Suddenly the summit of Tupun- gato reddened, and in a few minutes all the topmost ridges became brilliant and almost transparent, like molten copper as it fiows out of the furnace. The spectacle of sunrise in the Andes was one that I contemplated each morning with ever-increasing awe, for each time it seemed more wonderful, more beautiful, and more indescribable. The second day's journey from San Ignacio to the camp of Us- pallata was long and wearisome.

      We were still in the arid region of rugged ground thinly dotted with thorn, jarilla scrub, and great hairy cactuses growing in single spikes a foot or more in diameter and three or four feet high. Keeping as near to the river as possible, we rode along until we came to the Rio Blanco de los Potrerillos, which we forded without difficulty, and then crossed a number of ra- vines, or quebradas, descending and ascending the precipitous sides without accident, but not without emotion.

      All this part of the route is as hard travelling as one could wish to one's worst enemy. The arid ground, the bare red granite rocks, every particle of dust even, seem to be burning hot. There is no shade, no water, no shelter; and with eyes inflamed parched tongue, and smarting throat, you toil along, deriving little consolation from the fact that the hardy muleteer is suffering nearly as much as yourself.

      Finally, about half an hour after sundown, we came in sight of a soli- tary provision store, a few kilometres on this side of the camp of Us- pallata, with around it two or three empty houses, forming part of a camp that had now been removed higher up. This store, or prove- doria, was kept by a Spanish Basque, who was of kindly disposition in spite of his ferocious aspect, and being utterly exhausted, I be- souo-ht him to let me sleep in his shed, rather than go on in the dark half a dozen kilometres farther to the regular camp.

      It was useless to bewail my fate. I had chosen this path of my own free-will. The only thing to do now was to make the best of it, or perish in the attempt. At any rate, I was learning by personal experience what are the hardships suffered by those who travel through the desert, for certainly no Sahara sands can be more scarifying and more parching than the granitic dust of the Alumbre.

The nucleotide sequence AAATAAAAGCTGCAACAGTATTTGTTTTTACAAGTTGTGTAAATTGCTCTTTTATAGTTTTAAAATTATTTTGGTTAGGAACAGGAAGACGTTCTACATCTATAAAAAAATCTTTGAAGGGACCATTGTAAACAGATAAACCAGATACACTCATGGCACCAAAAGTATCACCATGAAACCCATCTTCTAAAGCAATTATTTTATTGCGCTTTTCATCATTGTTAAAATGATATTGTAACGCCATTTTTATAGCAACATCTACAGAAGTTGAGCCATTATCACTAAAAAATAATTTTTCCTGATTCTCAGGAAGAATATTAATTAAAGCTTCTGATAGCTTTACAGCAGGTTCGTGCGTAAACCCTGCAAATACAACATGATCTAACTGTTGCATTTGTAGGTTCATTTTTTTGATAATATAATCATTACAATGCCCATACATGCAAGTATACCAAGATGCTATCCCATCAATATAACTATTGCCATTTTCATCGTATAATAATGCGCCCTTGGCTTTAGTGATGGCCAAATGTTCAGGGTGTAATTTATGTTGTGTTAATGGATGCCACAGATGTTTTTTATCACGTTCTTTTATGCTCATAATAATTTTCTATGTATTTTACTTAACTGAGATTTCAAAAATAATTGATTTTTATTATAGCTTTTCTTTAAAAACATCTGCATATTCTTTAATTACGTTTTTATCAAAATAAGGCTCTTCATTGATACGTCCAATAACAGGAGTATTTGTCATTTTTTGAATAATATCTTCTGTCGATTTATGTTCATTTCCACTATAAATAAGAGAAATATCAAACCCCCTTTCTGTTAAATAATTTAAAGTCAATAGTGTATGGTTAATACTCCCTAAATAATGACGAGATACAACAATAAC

However, the next morning, though still parched, I mounted my mule as usual, and we rode on through similar country, amid brush, cac- tus, and burning rocks, until we reached the camp of Punta Negra, where the Swedish engineer in charge received me with the greatest cordiality, and offered me two new-laid eggs and a cup of fine coffee prepared by a Frenchwoman, the wife of one of the workmen.

      Fresh eggs are a great luxury in these camps, where, strange to say, few of the engineers have fowls, or even a goat, but live in a desperately primitive manner. The camp of Punta Negra was one of the most characteristic that I saw. In an open space of absolutely sterile brown earth, under the shadow of the equally sterile mountains, there were the usual corrals for the mules ; the usual houses, with corrugated iron roofs, built for the most part of loose stones without mortar ; a baking ACROSS THE ANDES.

      The inhabitants were the men working on the line, mostly Eastern Europeans, a number of cJiiiia, or half-Indian women and children, with brown skins and coarse black hair, and a few mis- cellaneous servants. In such surroundings the engineers, often highly educated young men, speaking two or three languages, live month after month and year after year, cut off from the world, and receiving no other visits than a rare call from a colleague in a neighboring camp, and once a month that of the paymaster from Mendoza.

      From this fact alone the reader may judge how great have been the difficul- ties of the construction of the railway. While in the camp of Punta Negra I witnessed a scene which illustrated the primitiveness of existence in these mountain deserts.

      In the upper valleys, it appears, there are occasionally stretches of pasture where the carneadorcs, or fleshers, keep cattle. As we were smoking our cigarettes after lunch we saw in the distance half a dozen horsemen galloping along and driving before them three oxen.

      Soon, with remarkable rapidity and skill, the cattle were directed into the camp, lassos were thrown over their horns and over their hind and fore legs, and the animals lay panting and roaring on the ground. In a few seconds each one was killed, and in a few minutes afterwards the hides were drying in the sun, and the meat was being roasted on wooden spits before the fire of the baking oven. The lightning speed with which this incident took place, and the brusque transition from bounding and splendid life to the red horror of dead meat, were dis- agreeably striking to the eye of the over-sensitive dweller in cities.